asiatica has been reported to contain triterpene derivatives in major amounts and the earliest examples of this compounds present in C. asiatica were identified in late 1940s as “asiatic acid and madecassic acid” along with their heterosides named as “asiaticoside” and “madecassoside” constituting approximately up to 10% of the plant. Later on, compounds from various chemical classes have been also isolated such as flavonoids, polyacetylenes, and phenolic acids.
From the literature research found out that only essential oil form of C. asiatica have been studied. The In following table different works have been done using GC-MS to investigate the chemical compounds inside C. asiatica essential oil form. Oyedeji and Afolayan studied essential oil form of C. asiatica grew in South Africa. They used Hewlett Packard gas chromatography HP 5973 (USA) interfaced with a VG analytical 70-280s double-focusing mass spectrometer. Electron ionization was at 70 eV. The column that they used was HP-5 column. Helium was used as the carrier gas. 0.2 ml of essential oil was injected. n-Alkanes were run at the same condition for the determination of Kovats indices.
Similar work has been done by Lee and Vairappan. They used C. asiatica that grew in Malaysia and hydrodistillated to get essential oil. The analysis of essential oils was carried out on a Shimadzu GC-2010 gas chromatographer equipped with a SGE BPX-5 capillary column. Electron ionization energy and carrier gas used was the same as Oyedeji and Afolayan. Diluted samples (2% w/v, in n-hexane) of 1 μl were injected. The retention indices were determined in relation to a homologous series of n-Alkanes were run at the same condition.
From the work of Orhan and others, they comparative studied on Turkish and Indian C. asiatica. They used GC–MS analysis with an Agilent 5975 GCMSD system on Turkish C. asiatica essential oil. Innowax FSC column was used. Electron ionization energy and carrier gas used was the same as Oyedeji and Afolayan and Lee and Vairappan. Mass range was from m/z 35 to 450. The GC analysis was carried out using an Agilent 6890 N GC system. FID detector temperature was 300 ◦C. Relative percentage amounts of the separated compounds were calculated from the FID chromatograms. Identification of the essential oil components was carried out by comparison of their relative retention times with those of authentic samples or by comparison of their relative retention index (RRI) to series of n-Alkanes.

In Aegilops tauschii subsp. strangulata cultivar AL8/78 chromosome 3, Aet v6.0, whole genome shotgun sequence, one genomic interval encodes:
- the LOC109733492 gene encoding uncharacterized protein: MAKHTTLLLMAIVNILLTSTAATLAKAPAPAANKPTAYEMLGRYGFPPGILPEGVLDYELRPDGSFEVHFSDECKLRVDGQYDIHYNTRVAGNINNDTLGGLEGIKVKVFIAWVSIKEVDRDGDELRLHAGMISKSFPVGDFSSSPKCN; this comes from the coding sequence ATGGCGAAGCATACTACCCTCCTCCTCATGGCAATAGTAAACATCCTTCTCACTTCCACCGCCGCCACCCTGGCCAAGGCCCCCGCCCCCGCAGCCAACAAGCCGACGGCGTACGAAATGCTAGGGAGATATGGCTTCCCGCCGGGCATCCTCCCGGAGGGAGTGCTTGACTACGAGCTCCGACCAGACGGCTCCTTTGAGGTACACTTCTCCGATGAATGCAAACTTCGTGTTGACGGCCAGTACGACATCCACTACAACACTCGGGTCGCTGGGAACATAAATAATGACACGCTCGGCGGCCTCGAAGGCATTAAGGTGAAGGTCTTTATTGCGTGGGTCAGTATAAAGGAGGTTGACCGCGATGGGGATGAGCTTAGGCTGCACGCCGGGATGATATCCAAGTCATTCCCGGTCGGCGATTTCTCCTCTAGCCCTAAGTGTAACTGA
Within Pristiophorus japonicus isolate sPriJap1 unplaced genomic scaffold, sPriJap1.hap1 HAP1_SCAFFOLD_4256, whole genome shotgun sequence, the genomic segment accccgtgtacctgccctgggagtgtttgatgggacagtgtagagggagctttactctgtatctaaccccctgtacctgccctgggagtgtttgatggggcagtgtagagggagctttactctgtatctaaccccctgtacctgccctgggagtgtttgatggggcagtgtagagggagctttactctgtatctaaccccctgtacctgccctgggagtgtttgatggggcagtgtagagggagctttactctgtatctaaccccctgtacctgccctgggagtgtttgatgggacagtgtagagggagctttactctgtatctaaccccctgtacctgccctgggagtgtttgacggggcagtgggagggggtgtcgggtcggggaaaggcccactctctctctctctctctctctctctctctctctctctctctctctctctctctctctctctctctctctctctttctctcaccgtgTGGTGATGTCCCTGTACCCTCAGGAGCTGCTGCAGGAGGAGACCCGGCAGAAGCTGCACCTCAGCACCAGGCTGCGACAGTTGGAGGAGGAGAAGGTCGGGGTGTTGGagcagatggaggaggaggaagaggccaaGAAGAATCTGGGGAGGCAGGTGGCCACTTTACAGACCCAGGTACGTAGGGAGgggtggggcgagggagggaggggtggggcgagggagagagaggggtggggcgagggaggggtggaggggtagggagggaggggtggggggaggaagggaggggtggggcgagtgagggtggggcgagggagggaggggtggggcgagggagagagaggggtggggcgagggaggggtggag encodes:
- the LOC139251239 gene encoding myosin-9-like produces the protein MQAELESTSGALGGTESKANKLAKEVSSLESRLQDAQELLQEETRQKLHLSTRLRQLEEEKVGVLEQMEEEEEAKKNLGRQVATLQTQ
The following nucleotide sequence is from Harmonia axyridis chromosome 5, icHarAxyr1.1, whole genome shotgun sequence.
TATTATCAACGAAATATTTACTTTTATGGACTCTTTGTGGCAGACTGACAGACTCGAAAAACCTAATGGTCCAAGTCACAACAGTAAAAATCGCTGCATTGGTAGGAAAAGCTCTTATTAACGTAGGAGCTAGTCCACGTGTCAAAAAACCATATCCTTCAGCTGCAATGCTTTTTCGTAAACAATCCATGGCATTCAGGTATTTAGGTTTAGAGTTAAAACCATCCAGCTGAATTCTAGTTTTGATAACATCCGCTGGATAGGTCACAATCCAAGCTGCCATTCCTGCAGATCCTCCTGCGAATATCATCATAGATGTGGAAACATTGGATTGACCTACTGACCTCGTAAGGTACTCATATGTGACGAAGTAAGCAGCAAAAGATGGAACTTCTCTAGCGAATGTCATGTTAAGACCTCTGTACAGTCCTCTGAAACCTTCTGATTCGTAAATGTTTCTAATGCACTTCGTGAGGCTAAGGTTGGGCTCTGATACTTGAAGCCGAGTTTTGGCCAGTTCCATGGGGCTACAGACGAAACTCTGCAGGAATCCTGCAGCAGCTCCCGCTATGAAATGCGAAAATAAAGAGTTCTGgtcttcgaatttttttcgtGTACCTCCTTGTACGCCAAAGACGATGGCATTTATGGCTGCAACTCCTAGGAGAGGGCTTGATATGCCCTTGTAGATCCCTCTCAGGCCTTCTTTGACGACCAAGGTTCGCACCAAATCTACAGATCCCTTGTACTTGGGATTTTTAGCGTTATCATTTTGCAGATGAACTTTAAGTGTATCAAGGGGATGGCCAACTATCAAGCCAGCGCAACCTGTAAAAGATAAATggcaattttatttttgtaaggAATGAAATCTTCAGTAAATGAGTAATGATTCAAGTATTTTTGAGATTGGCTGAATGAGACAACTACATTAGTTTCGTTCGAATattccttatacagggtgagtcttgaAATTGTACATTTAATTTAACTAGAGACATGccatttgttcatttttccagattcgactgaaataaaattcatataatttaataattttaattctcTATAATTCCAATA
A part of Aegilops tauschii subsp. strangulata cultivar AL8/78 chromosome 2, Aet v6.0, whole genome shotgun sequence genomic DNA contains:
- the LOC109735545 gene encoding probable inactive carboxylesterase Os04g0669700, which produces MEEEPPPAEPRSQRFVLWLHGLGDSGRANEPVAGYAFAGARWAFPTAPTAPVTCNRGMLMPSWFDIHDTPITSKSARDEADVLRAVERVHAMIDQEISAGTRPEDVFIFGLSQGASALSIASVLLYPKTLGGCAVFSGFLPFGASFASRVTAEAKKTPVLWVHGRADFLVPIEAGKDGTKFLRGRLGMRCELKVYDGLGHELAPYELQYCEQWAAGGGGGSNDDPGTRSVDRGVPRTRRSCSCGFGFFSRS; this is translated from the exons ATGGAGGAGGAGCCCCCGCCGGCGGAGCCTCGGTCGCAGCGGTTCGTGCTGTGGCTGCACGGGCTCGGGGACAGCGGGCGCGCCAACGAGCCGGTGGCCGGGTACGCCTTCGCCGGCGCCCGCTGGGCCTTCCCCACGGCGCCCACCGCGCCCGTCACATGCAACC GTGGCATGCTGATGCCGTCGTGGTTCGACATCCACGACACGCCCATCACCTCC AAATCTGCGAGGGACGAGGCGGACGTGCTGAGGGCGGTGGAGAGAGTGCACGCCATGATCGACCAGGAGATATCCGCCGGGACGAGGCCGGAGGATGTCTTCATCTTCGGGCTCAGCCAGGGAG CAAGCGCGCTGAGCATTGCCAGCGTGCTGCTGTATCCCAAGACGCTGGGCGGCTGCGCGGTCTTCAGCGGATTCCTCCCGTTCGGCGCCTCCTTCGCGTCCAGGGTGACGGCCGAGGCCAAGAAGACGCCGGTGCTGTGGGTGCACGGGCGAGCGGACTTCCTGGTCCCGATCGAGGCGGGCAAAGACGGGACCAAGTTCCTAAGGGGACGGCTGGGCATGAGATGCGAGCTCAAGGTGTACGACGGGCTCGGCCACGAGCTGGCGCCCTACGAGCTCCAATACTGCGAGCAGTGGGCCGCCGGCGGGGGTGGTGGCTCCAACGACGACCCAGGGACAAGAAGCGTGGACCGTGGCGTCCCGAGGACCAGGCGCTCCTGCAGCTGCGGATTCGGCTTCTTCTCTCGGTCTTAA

Table 2: Chemical composition of C. asiatica essential oil.
|Compounds||Essential oil ||Essential oil ||Essential oil (CA_TR)|
|RRIe||% calculated from FID data|
|Butanedioic acid, methyl- bis(1-methylpropyl) ester||–||–||
|Caryophylla-2(12),6(13)-dien-5b-ol (-Caryophylladienol I)||–||
|Caryophylla-2(12),6(13)-dien-5a-ol (-Caryophylladienol II)||–||
|Caryophylla-2(12),6-dien-5b-ol (-Caryophyllenol II)||–||
a = Calculated retention time (Kovat indices) on an HP-5 capillary column at 5 ̊C/min from 70 to 240 ̊C.
b = FFCNS
C = NIST08
d = NIST08S
e = Relative retention indices calculated against n-alkanes
The used of plants for medicinal purposes can be found almost every parts of the world; from Africa to Europe. Nowadays, there are increasing trends of using natural products. From the discovery that effective life span of any antibiotic is limited. Scientists try to discover alternatives. One of the sources is from plants. C. asiatica has been mentioned in Ayuravedic record. It can be used to treat leprosy, insanity, asthma, ulcers, eczema, skin tuberculosis, wounds, stomach aches, arthritis, varicose veins and high blood pressure. By that, C. asiatica seem to be interesting candidate for investigation. Thus obtain data of antibacterial activity profile against different microbial strains under different extraction conditions of C. asiatica (L.) Urban would provide a basic knowledge of solvent selection in extracting C. asiatica. Not only that data of antioxidant activity profile under different extraction conditions of the C. asiatica (L.) Urban could also serve as scientific proved data as the stepping stone to develop and promote C. asiatica as herbal medicine.